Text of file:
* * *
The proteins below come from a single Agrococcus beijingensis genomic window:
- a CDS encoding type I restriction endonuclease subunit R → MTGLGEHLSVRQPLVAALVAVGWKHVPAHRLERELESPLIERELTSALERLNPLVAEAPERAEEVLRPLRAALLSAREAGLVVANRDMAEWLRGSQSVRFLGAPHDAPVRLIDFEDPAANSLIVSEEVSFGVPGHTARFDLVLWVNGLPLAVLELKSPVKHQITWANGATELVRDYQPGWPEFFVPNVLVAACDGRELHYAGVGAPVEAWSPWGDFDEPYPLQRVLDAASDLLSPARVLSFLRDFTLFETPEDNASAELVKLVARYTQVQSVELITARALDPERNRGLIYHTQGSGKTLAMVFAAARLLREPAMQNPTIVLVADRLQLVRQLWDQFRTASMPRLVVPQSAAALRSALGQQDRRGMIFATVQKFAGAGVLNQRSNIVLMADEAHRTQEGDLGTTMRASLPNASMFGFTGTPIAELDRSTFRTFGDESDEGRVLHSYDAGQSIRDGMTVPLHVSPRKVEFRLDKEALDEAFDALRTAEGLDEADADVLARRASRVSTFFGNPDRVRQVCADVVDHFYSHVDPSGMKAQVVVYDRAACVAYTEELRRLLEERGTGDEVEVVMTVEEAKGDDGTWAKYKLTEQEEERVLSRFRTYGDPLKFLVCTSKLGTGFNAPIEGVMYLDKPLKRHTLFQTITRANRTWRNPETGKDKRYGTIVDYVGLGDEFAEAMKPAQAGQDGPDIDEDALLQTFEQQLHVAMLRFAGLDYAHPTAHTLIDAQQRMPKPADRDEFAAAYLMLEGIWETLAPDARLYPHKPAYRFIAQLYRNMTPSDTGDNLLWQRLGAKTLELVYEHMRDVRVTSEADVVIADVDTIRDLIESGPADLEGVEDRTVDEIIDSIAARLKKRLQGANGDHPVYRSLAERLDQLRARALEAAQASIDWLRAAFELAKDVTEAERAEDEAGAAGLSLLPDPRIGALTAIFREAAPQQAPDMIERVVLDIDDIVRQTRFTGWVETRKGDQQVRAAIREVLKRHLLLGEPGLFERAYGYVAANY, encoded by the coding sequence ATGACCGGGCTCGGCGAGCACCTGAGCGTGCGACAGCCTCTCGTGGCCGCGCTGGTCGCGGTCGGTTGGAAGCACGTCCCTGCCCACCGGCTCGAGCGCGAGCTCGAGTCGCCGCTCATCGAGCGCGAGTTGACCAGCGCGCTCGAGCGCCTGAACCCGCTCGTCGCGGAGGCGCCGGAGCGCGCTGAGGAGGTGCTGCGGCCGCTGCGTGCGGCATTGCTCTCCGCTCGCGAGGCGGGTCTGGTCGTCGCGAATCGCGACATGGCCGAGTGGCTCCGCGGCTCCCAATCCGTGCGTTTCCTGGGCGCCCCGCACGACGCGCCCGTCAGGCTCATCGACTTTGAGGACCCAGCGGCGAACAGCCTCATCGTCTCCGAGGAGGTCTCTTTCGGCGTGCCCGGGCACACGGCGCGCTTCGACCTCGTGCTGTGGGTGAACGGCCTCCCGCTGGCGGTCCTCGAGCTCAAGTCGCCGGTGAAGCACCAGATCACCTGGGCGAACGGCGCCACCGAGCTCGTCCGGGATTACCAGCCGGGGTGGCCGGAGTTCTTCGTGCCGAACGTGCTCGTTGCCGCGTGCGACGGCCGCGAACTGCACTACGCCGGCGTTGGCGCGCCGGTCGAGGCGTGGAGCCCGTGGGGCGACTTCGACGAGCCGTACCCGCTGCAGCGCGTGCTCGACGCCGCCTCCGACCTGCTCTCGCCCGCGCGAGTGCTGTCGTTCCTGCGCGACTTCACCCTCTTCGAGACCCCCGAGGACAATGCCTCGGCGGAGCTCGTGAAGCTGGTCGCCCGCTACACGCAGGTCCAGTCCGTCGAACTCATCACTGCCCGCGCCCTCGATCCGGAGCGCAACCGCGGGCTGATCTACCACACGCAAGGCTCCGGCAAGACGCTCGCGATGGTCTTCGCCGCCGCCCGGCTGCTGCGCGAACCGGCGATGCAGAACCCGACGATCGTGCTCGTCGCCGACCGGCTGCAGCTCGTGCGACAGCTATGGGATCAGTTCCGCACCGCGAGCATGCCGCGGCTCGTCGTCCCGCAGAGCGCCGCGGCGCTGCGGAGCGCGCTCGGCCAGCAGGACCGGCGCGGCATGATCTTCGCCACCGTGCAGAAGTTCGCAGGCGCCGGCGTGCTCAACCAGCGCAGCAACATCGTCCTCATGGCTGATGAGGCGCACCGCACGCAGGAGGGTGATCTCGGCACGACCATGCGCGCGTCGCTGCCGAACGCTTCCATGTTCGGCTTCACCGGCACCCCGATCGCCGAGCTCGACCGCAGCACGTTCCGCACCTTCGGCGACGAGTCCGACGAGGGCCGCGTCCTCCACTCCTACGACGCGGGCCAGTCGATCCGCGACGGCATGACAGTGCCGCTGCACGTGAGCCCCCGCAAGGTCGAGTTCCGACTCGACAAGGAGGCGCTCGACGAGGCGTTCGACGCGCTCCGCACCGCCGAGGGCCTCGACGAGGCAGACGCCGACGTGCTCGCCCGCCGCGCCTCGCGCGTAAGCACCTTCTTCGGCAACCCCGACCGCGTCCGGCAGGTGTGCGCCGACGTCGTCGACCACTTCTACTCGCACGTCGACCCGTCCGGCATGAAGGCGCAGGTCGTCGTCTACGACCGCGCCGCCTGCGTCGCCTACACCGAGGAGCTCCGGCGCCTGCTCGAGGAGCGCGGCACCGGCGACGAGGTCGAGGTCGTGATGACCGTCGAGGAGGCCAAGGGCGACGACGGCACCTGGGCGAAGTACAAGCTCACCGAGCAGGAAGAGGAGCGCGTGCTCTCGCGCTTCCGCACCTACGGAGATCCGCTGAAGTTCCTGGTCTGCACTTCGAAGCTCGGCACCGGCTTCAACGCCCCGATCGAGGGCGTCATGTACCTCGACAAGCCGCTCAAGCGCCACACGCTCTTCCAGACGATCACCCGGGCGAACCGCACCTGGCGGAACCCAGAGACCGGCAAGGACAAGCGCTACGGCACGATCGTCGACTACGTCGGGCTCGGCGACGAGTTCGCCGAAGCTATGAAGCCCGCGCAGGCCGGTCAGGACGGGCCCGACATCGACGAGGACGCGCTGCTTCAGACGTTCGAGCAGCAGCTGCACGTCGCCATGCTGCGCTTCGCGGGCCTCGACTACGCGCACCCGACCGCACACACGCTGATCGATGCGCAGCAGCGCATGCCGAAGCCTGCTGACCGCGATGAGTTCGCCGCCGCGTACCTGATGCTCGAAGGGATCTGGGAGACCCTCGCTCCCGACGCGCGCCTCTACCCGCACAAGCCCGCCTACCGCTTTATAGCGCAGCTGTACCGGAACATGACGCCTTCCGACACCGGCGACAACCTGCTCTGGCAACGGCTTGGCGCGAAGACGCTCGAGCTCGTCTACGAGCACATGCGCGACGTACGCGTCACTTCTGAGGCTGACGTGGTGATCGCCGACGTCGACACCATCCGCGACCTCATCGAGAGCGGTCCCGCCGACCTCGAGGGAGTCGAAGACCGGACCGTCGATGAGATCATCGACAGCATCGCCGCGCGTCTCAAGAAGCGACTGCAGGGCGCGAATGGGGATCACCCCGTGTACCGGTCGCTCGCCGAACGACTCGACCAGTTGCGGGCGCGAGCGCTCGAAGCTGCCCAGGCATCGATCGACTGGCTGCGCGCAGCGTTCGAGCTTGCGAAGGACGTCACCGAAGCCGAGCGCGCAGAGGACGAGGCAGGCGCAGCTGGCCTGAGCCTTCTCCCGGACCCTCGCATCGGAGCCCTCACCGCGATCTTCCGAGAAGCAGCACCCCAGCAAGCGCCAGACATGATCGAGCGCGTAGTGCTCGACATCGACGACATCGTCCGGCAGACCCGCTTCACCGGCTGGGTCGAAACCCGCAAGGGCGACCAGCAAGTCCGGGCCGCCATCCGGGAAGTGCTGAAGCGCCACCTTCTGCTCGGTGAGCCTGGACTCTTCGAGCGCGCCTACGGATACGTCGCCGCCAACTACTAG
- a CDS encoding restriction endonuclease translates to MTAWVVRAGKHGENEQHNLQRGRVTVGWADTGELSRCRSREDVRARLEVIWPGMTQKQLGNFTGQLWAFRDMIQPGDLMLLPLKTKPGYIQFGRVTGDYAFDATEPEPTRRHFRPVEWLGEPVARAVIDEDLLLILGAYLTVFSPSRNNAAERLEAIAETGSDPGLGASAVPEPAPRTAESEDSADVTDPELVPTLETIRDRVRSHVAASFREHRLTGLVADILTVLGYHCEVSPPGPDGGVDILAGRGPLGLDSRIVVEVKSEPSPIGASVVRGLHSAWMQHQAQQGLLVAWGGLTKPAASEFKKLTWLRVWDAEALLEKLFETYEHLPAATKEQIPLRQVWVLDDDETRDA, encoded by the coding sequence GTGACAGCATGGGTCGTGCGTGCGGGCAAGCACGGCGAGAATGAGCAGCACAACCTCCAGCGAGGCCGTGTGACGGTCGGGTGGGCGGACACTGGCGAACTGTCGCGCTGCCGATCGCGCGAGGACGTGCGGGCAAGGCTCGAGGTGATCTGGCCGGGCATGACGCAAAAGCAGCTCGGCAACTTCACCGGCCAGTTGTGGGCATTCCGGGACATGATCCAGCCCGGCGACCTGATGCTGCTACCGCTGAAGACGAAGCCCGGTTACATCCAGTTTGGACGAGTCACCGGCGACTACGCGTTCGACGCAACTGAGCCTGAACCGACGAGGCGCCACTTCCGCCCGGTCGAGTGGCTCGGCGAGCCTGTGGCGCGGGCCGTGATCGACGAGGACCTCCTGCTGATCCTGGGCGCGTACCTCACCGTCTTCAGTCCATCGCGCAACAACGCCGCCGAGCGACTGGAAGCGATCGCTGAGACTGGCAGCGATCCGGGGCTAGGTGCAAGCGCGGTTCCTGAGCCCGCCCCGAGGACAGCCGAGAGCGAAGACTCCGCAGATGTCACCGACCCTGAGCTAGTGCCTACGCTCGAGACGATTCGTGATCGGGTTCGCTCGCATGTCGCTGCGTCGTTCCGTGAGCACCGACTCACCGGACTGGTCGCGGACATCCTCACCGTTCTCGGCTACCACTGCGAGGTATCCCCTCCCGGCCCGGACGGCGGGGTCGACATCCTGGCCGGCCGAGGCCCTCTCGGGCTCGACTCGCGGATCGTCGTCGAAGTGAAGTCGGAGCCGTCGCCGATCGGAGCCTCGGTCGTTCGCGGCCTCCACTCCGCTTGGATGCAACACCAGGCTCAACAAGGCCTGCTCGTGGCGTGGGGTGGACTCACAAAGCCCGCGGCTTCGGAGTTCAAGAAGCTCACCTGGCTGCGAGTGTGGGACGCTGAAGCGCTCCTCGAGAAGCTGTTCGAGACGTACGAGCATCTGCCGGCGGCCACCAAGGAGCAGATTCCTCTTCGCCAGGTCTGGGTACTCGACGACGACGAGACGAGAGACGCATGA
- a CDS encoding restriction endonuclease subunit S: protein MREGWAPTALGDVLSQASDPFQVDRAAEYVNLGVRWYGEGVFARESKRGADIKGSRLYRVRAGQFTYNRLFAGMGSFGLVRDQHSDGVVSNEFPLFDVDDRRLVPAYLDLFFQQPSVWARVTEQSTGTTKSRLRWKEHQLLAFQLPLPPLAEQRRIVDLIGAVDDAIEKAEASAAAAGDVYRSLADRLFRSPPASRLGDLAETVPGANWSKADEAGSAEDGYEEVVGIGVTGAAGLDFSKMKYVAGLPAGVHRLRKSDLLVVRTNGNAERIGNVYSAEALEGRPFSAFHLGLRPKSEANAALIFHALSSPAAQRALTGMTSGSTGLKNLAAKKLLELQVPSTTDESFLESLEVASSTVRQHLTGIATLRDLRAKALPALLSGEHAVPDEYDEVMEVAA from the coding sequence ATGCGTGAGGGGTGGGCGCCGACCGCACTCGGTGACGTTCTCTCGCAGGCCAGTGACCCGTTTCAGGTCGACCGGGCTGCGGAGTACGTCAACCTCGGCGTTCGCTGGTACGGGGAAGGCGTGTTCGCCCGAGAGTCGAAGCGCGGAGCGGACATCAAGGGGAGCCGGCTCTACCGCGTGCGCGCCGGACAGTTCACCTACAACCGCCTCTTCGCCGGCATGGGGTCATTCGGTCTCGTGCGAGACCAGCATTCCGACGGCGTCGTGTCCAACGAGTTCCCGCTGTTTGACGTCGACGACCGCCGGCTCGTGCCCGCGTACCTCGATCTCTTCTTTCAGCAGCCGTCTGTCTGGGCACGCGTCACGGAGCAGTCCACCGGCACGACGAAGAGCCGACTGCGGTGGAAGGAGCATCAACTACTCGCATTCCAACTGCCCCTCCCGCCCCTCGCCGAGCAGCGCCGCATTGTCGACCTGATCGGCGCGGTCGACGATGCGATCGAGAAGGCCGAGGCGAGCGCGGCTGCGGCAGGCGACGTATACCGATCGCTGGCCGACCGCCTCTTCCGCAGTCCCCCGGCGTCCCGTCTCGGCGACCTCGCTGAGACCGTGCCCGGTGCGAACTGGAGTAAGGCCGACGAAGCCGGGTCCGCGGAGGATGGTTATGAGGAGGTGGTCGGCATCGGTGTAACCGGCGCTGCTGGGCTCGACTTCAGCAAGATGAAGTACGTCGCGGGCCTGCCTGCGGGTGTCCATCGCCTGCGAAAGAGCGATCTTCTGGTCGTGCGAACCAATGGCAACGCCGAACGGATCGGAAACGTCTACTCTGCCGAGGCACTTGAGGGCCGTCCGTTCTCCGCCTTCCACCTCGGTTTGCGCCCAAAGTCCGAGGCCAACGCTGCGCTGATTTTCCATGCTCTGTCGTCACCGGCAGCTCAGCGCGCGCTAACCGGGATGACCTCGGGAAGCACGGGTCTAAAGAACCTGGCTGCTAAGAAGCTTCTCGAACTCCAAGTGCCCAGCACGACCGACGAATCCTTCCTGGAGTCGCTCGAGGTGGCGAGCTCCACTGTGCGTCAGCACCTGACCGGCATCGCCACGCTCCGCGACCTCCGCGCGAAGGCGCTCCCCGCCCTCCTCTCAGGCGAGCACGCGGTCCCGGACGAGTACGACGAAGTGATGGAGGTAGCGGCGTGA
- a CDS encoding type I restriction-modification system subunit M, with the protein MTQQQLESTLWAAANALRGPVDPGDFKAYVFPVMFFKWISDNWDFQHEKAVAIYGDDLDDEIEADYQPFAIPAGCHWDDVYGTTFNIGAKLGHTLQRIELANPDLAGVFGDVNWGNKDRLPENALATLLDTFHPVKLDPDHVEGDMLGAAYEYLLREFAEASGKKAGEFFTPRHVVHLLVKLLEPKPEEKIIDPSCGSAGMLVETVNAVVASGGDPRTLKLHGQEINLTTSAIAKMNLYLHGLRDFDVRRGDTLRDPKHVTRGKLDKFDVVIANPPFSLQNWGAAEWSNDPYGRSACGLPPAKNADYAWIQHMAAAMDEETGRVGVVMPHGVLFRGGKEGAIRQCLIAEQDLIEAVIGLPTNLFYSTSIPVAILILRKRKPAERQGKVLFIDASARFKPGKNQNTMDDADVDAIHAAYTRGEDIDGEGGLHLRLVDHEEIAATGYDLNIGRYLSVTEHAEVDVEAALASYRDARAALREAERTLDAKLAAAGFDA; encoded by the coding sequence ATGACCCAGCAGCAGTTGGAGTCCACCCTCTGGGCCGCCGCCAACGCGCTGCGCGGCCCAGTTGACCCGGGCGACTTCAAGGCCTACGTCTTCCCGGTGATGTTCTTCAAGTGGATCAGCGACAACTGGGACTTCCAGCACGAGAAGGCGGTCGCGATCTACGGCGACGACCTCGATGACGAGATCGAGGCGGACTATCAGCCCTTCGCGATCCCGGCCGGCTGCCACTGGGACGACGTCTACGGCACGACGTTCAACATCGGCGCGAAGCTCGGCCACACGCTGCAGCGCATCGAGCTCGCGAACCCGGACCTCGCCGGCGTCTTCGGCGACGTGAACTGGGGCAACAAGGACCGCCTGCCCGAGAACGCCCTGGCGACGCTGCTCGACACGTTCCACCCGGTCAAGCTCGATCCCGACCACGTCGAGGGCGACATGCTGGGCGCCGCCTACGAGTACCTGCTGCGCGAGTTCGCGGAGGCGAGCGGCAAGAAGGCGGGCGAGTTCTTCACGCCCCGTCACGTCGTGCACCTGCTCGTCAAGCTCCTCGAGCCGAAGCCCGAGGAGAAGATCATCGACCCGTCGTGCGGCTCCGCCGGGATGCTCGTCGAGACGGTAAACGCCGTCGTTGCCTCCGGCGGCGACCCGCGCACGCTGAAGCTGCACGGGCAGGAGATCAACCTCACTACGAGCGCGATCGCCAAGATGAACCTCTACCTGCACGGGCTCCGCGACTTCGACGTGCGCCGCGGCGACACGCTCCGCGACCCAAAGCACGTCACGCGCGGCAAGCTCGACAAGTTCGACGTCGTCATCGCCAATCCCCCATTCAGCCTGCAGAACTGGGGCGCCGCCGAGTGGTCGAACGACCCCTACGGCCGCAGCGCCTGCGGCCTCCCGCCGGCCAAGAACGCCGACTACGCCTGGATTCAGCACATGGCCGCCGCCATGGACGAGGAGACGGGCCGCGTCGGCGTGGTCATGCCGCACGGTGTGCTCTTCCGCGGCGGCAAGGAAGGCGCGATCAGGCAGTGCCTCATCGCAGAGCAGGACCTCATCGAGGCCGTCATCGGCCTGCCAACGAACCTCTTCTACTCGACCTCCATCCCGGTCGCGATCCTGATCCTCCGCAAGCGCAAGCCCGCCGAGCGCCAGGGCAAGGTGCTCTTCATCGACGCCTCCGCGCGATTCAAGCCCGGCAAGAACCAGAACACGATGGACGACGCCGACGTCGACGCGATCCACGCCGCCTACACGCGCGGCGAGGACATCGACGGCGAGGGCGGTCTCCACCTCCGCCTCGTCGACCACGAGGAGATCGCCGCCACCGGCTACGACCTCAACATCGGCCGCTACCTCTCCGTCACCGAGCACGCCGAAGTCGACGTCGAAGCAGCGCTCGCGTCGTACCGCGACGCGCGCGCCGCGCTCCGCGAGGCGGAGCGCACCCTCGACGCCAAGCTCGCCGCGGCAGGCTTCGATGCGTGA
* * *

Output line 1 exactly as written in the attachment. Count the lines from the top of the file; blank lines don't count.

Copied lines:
The proteins below come from a single Agrococcus beijingensis genomic window: